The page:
federal government—a unilateral decision that angered the Bouchard government. Roux, 73, a staunch federalist, had also annoyed some sovereigntists with his scathing comments during the 1995 referendum campaign. The PQ government bypassed tradition by holding just a brief event in a small room in the national assembly. For Thibault, however, the swearing-in returns to its usual location in the

assembly’s elegant red room. “I didn’t receive a reason,” says Jean-François Provençal, Thibault’s chief of staff, about the more grandiose ceremony. It should last at least an hour, Provençal adds, and Thibault, 57, a former head of Quebec’s Office des personnes handicapées, the provincial agency that co-ordinates and promotes services for the disabled, will give a speech. That said, the Bouchard government still wants the position abolished.

Low clouds and lower spirits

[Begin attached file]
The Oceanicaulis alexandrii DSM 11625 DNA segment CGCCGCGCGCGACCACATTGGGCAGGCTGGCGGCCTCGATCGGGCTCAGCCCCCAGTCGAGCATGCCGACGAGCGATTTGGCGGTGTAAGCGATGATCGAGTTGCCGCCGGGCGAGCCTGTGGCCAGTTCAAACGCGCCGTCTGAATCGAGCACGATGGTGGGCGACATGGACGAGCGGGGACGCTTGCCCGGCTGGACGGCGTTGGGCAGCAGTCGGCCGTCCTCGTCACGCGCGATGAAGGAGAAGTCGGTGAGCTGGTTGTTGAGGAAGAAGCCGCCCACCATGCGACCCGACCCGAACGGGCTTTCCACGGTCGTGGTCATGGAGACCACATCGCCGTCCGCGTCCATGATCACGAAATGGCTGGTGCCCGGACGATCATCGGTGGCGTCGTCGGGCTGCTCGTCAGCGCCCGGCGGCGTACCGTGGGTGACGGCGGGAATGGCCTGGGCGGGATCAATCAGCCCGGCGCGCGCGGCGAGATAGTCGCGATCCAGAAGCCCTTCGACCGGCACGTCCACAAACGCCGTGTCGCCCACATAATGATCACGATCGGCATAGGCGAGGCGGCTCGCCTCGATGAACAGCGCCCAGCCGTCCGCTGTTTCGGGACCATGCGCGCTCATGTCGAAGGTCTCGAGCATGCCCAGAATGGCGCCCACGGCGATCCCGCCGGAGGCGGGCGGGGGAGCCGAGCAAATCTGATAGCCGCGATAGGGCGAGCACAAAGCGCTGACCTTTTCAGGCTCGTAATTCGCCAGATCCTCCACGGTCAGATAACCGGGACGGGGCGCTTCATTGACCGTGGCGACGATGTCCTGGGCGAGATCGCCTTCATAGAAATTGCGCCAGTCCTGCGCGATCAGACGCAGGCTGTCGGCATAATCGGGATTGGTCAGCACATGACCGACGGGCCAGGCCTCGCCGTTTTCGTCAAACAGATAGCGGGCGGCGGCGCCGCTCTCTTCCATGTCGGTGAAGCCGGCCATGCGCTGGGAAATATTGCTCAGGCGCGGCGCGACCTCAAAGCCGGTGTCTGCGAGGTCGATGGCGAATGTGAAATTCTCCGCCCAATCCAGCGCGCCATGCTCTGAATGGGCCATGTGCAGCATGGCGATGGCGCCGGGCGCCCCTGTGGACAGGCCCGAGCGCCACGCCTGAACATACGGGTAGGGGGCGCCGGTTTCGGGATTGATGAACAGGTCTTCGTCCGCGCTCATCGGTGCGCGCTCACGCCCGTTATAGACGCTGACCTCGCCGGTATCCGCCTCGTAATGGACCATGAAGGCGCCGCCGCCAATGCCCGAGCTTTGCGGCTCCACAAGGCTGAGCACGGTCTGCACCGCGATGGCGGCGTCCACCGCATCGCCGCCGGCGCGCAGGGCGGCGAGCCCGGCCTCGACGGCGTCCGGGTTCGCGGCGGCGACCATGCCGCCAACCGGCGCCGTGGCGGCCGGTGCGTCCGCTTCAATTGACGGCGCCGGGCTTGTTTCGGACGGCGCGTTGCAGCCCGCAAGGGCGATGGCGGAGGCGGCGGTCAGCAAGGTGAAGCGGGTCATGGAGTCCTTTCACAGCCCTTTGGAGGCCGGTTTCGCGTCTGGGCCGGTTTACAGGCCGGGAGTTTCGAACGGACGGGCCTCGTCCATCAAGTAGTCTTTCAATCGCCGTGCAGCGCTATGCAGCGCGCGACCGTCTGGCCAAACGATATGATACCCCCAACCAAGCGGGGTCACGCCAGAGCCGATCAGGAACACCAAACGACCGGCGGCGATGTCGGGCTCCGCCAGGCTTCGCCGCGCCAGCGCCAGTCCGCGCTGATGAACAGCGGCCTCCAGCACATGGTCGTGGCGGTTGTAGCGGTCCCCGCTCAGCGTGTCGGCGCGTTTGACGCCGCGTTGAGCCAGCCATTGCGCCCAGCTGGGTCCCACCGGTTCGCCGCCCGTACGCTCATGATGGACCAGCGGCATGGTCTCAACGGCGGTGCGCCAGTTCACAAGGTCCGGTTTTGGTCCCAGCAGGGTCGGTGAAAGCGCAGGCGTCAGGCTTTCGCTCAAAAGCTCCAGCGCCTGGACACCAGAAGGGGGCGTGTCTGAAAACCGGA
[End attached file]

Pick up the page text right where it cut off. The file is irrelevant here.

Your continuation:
It is now a tenet of psychology that lack of sunshine can have an adverse effect on the psyche during the winter. So Canadians living in southern Ontario, southern Quebec and the Maritimes who felt grumpier than usual in December may have had good reason. Not only did those regions experience the season’s typical short days, but they were also shrouded in steel-grey clouds that drastically reduced the amount of sunshine. In Montreal, where the sun usually shines for 80 hours in December, the city was naturally illuminated for only a record-breaking 42 hours. And the last time Toronto had less sunshine was in 1929. While many Canadians try to escape the winter blahs by fleeing south, by illuminating their surroundings with special full-spectrum lights—or by medications such as Prozac—soprano Mary Lou Fallis offers another antidote: she belts the blues away. Last week, a near-capacity crowd of 165 attended the first of Fallis’s seven free one-hour concerts at Toronto’s Clarke Institute of Psychiatry. Although Dr. Anthony Levitt, a Toronto psychiatrist who specializes in mood disorders, says there are no studies supporting the hypothesis that music therapy can cure so-called seasonal affective disorder, or SAD, he acknowledges that it may work for some people. Fallis, naturally, is certain that music is beneficial: “You feel very different at the end of a concert than at the beginning.”